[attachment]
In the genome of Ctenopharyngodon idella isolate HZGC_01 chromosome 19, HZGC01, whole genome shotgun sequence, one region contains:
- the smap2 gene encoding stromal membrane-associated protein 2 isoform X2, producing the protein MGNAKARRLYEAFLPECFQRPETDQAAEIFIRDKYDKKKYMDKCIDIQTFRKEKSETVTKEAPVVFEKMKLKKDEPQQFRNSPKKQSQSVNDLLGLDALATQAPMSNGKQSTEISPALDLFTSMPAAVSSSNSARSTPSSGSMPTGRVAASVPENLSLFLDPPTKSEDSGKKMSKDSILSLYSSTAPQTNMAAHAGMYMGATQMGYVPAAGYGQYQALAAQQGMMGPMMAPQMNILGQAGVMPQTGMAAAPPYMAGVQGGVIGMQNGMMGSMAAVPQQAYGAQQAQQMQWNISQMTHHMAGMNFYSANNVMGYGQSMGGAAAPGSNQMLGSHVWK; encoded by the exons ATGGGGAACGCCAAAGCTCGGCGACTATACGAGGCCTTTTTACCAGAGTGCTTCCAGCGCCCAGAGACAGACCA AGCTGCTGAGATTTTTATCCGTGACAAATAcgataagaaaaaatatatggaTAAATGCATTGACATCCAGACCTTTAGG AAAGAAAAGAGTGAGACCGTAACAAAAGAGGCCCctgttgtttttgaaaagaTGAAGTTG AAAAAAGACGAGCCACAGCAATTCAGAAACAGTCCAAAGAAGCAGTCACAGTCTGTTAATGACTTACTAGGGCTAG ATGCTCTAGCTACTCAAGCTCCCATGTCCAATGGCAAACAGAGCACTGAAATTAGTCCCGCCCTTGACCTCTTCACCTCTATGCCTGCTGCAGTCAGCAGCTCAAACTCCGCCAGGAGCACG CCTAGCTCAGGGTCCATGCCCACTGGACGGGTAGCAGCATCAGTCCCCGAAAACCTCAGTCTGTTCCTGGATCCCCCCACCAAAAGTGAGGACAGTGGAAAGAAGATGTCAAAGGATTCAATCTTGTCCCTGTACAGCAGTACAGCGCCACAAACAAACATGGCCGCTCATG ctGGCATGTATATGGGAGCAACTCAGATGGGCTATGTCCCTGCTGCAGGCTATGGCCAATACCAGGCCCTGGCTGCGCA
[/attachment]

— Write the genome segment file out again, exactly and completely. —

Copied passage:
In the genome of Ctenopharyngodon idella isolate HZGC_01 chromosome 19, HZGC01, whole genome shotgun sequence, one region contains:
- the smap2 gene encoding stromal membrane-associated protein 2 isoform X2, producing the protein MGNAKARRLYEAFLPECFQRPETDQAAEIFIRDKYDKKKYMDKCIDIQTFRKEKSETVTKEAPVVFEKMKLKKDEPQQFRNSPKKQSQSVNDLLGLDALATQAPMSNGKQSTEISPALDLFTSMPAAVSSSNSARSTPSSGSMPTGRVAASVPENLSLFLDPPTKSEDSGKKMSKDSILSLYSSTAPQTNMAAHAGMYMGATQMGYVPAAGYGQYQALAAQQGMMGPMMAPQMNILGQAGVMPQTGMAAAPPYMAGVQGGVIGMQNGMMGSMAAVPQQAYGAQQAQQMQWNISQMTHHMAGMNFYSANNVMGYGQSMGGAAAPGSNQMLGSHVWK; encoded by the exons ATGGGGAACGCCAAAGCTCGGCGACTATACGAGGCCTTTTTACCAGAGTGCTTCCAGCGCCCAGAGACAGACCA AGCTGCTGAGATTTTTATCCGTGACAAATAcgataagaaaaaatatatggaTAAATGCATTGACATCCAGACCTTTAGG AAAGAAAAGAGTGAGACCGTAACAAAAGAGGCCCctgttgtttttgaaaagaTGAAGTTG AAAAAAGACGAGCCACAGCAATTCAGAAACAGTCCAAAGAAGCAGTCACAGTCTGTTAATGACTTACTAGGGCTAG ATGCTCTAGCTACTCAAGCTCCCATGTCCAATGGCAAACAGAGCACTGAAATTAGTCCCGCCCTTGACCTCTTCACCTCTATGCCTGCTGCAGTCAGCAGCTCAAACTCCGCCAGGAGCACG CCTAGCTCAGGGTCCATGCCCACTGGACGGGTAGCAGCATCAGTCCCCGAAAACCTCAGTCTGTTCCTGGATCCCCCCACCAAAAGTGAGGACAGTGGAAAGAAGATGTCAAAGGATTCAATCTTGTCCCTGTACAGCAGTACAGCGCCACAAACAAACATGGCCGCTCATG ctGGCATGTATATGGGAGCAACTCAGATGGGCTATGTCCCTGCTGCAGGCTATGGCCAATACCAGGCCCTGGCTGCGCA